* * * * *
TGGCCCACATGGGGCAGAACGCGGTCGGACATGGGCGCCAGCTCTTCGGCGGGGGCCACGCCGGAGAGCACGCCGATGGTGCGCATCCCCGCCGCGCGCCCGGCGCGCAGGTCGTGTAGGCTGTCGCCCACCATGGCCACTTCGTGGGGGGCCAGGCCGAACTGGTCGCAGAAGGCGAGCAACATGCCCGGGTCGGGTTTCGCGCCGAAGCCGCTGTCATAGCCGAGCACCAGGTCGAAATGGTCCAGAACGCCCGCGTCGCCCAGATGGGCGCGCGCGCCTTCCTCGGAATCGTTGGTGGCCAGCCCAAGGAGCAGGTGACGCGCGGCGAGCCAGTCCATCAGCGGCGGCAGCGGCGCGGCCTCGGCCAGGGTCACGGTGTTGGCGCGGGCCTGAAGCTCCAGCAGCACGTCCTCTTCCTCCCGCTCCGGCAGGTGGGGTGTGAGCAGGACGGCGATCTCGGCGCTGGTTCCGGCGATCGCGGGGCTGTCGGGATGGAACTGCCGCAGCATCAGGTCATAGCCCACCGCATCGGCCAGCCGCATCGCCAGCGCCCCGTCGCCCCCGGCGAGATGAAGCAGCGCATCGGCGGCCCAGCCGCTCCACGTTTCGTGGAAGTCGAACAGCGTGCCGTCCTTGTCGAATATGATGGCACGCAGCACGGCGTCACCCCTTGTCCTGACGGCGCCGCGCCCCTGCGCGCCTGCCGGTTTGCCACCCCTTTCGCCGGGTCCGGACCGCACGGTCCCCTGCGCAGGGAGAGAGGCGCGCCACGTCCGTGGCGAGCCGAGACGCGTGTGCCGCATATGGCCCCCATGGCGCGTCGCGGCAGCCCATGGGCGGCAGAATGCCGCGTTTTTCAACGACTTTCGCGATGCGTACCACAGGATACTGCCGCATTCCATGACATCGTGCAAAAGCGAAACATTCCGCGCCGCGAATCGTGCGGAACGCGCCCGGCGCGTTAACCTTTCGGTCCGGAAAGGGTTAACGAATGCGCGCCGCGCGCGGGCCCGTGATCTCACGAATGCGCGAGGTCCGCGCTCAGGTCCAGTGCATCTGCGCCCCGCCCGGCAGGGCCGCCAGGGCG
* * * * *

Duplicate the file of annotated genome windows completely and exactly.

TGGCCCACATGGGGCAGAACGCGGTCGGACATGGGCGCCAGCTCTTCGGCGGGGGCCACGCCGGAGAGCACGCCGATGGTGCGCATCCCCGCCGCGCGCCCGGCGCGCAGGTCGTGTAGGCTGTCGCCCACCATGGCCACTTCGTGGGGGGCCAGGCCGAACTGGTCGCAGAAGGCGAGCAACATGCCCGGGTCGGGTTTCGCGCCGAAGCCGCTGTCATAGCCGAGCACCAGGTCGAAATGGTCCAGAACGCCCGCGTCGCCCAGATGGGCGCGCGCGCCTTCCTCGGAATCGTTGGTGGCCAGCCCAAGGAGCAGGTGACGCGCGGCGAGCCAGTCCATCAGCGGCGGCAGCGGCGCGGCCTCGGCCAGGGTCACGGTGTTGGCGCGGGCCTGAAGCTCCAGCAGCACGTCCTCTTCCTCCCGCTCCGGCAGGTGGGGTGTGAGCAGGACGGCGATCTCGGCGCTGGTTCCGGCGATCGCGGGGCTGTCGGGATGGAACTGCCGCAGCATCAGGTCATAGCCCACCGCATCGGCCAGCCGCATCGCCAGCGCCCCGTCGCCCCCGGCGAGATGAAGCAGCGCATCGGCGGCCCAGCCGCTCCACGTTTCGTGGAAGTCGAACAGCGTGCCGTCCTTGTCGAATATGATGGCACGCAGCACGGCGTCACCCCTTGTCCTGACGGCGCCGCGCCCCTGCGCGCCTGCCGGTTTGCCACCCCTTTCGCCGGGTCCGGACCGCACGGTCCCCTGCGCAGGGAGAGAGGCGCGCCACGTCCGTGGCGAGCCGAGACGCGTGTGCCGCATATGGCCCCCATGGCGCGTCGCGGCAGCCCATGGGCGGCAGAATGCCGCGTTTTTCAACGACTTTCGCGATGCGTACCACAGGATACTGCCGCATTCCATGACATCGTGCAAAAGCGAAACATTCCGCGCCGCGAATCGTGCGGAACGCGCCCGGCGCGTTAACCTTTCGGTCCGGAAAGGGTTAACGAATGCGCGCCGCGCGCGGGCCCGTGATCTCACGAATGCGCGAGGTCCGCGCTCAGGTCCAGTGCATCTGCGCCCCGCCCGGCAGGGCCGCCAGGGCG